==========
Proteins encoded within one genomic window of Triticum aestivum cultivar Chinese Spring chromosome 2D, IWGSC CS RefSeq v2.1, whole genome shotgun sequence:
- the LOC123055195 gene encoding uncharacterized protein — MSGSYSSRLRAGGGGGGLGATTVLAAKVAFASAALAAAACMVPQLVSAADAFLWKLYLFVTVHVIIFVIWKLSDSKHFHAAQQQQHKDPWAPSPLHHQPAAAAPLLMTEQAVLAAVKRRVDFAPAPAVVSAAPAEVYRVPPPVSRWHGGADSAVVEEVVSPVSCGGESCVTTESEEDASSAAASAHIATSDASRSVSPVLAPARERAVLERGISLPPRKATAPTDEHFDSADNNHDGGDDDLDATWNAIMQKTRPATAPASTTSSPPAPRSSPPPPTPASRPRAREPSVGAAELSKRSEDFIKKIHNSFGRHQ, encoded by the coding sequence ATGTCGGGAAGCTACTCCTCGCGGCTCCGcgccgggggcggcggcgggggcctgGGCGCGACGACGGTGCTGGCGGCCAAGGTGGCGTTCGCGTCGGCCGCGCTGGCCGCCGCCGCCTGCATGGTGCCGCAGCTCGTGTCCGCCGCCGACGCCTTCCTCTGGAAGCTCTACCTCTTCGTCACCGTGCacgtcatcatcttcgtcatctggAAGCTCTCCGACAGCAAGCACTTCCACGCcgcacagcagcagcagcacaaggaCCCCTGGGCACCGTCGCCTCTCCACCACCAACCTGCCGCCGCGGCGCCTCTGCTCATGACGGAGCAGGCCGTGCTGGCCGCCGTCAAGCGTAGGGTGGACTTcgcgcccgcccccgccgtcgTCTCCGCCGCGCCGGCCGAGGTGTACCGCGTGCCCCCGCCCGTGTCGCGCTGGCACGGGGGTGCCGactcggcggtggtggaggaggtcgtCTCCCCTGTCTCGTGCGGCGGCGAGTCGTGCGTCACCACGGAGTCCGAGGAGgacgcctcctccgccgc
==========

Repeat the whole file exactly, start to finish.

Proteins encoded within one genomic window of Triticum aestivum cultivar Chinese Spring chromosome 2D, IWGSC CS RefSeq v2.1, whole genome shotgun sequence:
- the LOC123055195 gene encoding uncharacterized protein — MSGSYSSRLRAGGGGGGLGATTVLAAKVAFASAALAAAACMVPQLVSAADAFLWKLYLFVTVHVIIFVIWKLSDSKHFHAAQQQQHKDPWAPSPLHHQPAAAAPLLMTEQAVLAAVKRRVDFAPAPAVVSAAPAEVYRVPPPVSRWHGGADSAVVEEVVSPVSCGGESCVTTESEEDASSAAASAHIATSDASRSVSPVLAPARERAVLERGISLPPRKATAPTDEHFDSADNNHDGGDDDLDATWNAIMQKTRPATAPASTTSSPPAPRSSPPPPTPASRPRAREPSVGAAELSKRSEDFIKKIHNSFGRHQ, encoded by the coding sequence ATGTCGGGAAGCTACTCCTCGCGGCTCCGcgccgggggcggcggcgggggcctgGGCGCGACGACGGTGCTGGCGGCCAAGGTGGCGTTCGCGTCGGCCGCGCTGGCCGCCGCCGCCTGCATGGTGCCGCAGCTCGTGTCCGCCGCCGACGCCTTCCTCTGGAAGCTCTACCTCTTCGTCACCGTGCacgtcatcatcttcgtcatctggAAGCTCTCCGACAGCAAGCACTTCCACGCcgcacagcagcagcagcacaaggaCCCCTGGGCACCGTCGCCTCTCCACCACCAACCTGCCGCCGCGGCGCCTCTGCTCATGACGGAGCAGGCCGTGCTGGCCGCCGTCAAGCGTAGGGTGGACTTcgcgcccgcccccgccgtcgTCTCCGCCGCGCCGGCCGAGGTGTACCGCGTGCCCCCGCCCGTGTCGCGCTGGCACGGGGGTGCCGactcggcggtggtggaggaggtcgtCTCCCCTGTCTCGTGCGGCGGCGAGTCGTGCGTCACCACGGAGTCCGAGGAGgacgcctcctccgccgc